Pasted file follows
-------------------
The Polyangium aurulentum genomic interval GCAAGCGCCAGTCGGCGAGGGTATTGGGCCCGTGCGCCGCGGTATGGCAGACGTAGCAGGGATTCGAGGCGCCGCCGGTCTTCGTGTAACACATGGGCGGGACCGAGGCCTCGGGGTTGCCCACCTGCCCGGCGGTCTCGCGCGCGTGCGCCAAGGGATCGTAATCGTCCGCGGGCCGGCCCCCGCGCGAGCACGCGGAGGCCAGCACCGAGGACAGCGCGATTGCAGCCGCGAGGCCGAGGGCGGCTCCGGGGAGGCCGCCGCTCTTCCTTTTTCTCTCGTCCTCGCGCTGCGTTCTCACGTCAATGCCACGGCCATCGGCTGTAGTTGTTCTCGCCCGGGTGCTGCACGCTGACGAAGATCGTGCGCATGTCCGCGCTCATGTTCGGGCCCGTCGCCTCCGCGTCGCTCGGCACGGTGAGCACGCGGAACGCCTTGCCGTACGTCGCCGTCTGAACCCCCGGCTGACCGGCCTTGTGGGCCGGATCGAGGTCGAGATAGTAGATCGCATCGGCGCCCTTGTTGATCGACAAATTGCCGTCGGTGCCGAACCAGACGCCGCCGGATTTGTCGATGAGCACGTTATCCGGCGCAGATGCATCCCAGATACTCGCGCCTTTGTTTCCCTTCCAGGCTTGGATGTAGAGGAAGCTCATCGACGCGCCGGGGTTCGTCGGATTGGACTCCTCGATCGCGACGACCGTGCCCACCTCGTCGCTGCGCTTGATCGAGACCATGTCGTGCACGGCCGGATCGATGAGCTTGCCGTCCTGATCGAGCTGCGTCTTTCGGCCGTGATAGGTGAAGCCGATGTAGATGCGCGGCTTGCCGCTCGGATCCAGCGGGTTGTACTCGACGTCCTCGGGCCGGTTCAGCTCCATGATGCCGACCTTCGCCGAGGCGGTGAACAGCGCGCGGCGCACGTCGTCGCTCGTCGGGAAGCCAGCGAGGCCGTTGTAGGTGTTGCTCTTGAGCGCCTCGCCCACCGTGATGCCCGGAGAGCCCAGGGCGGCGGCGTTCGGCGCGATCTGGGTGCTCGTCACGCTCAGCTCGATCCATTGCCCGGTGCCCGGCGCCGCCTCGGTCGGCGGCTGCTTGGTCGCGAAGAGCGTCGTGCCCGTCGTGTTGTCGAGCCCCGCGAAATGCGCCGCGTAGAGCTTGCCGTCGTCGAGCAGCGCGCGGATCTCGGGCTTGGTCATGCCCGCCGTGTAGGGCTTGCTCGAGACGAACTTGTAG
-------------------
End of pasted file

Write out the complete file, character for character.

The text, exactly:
The Polyangium aurulentum genomic interval GCAAGCGCCAGTCGGCGAGGGTATTGGGCCCGTGCGCCGCGGTATGGCAGACGTAGCAGGGATTCGAGGCGCCGCCGGTCTTCGTGTAACACATGGGCGGGACCGAGGCCTCGGGGTTGCCCACCTGCCCGGCGGTCTCGCGCGCGTGCGCCAAGGGATCGTAATCGTCCGCGGGCCGGCCCCCGCGCGAGCACGCGGAGGCCAGCACCGAGGACAGCGCGATTGCAGCCGCGAGGCCGAGGGCGGCTCCGGGGAGGCCGCCGCTCTTCCTTTTTCTCTCGTCCTCGCGCTGCGTTCTCACGTCAATGCCACGGCCATCGGCTGTAGTTGTTCTCGCCCGGGTGCTGCACGCTGACGAAGATCGTGCGCATGTCCGCGCTCATGTTCGGGCCCGTCGCCTCCGCGTCGCTCGGCACGGTGAGCACGCGGAACGCCTTGCCGTACGTCGCCGTCTGAACCCCCGGCTGACCGGCCTTGTGGGCCGGATCGAGGTCGAGATAGTAGATCGCATCGGCGCCCTTGTTGATCGACAAATTGCCGTCGGTGCCGAACCAGACGCCGCCGGATTTGTCGATGAGCACGTTATCCGGCGCAGATGCATCCCAGATACTCGCGCCTTTGTTTCCCTTCCAGGCTTGGATGTAGAGGAAGCTCATCGACGCGCCGGGGTTCGTCGGATTGGACTCCTCGATCGCGACGACCGTGCCCACCTCGTCGCTGCGCTTGATCGAGACCATGTCGTGCACGGCCGGATCGATGAGCTTGCCGTCCTGATCGAGCTGCGTCTTTCGGCCGTGATAGGTGAAGCCGATGTAGATGCGCGGCTTGCCGCTCGGATCCAGCGGGTTGTACTCGACGTCCTCGGGCCGGTTCAGCTCCATGATGCCGACCTTCGCCGAGGCGGTGAACAGCGCGCGGCGCACGTCGTCGCTCGTCGGGAAGCCAGCGAGGCCGTTGTAGGTGTTGCTCTTGAGCGCCTCGCCCACCGTGATGCCCGGAGAGCCCAGGGCGGCGGCGTTCGGCGCGATCTGGGTGCTCGTCACGCTCAGCTCGATCCATTGCCCGGTGCCCGGCGCCGCCTCGGTCGGCGGCTGCTTGGTCGCGAAGAGCGTCGTGCCCGTCGTGTTGTCGAGCCCCGCGAAATGCGCCGCGTAGAGCTTGCCGTCGTCGAGCAGCGCGCGGATCTCGGGCTTGGTCATGCCCGCCGTGTAGGGCTTGCTCGAGACGAACTTGTAG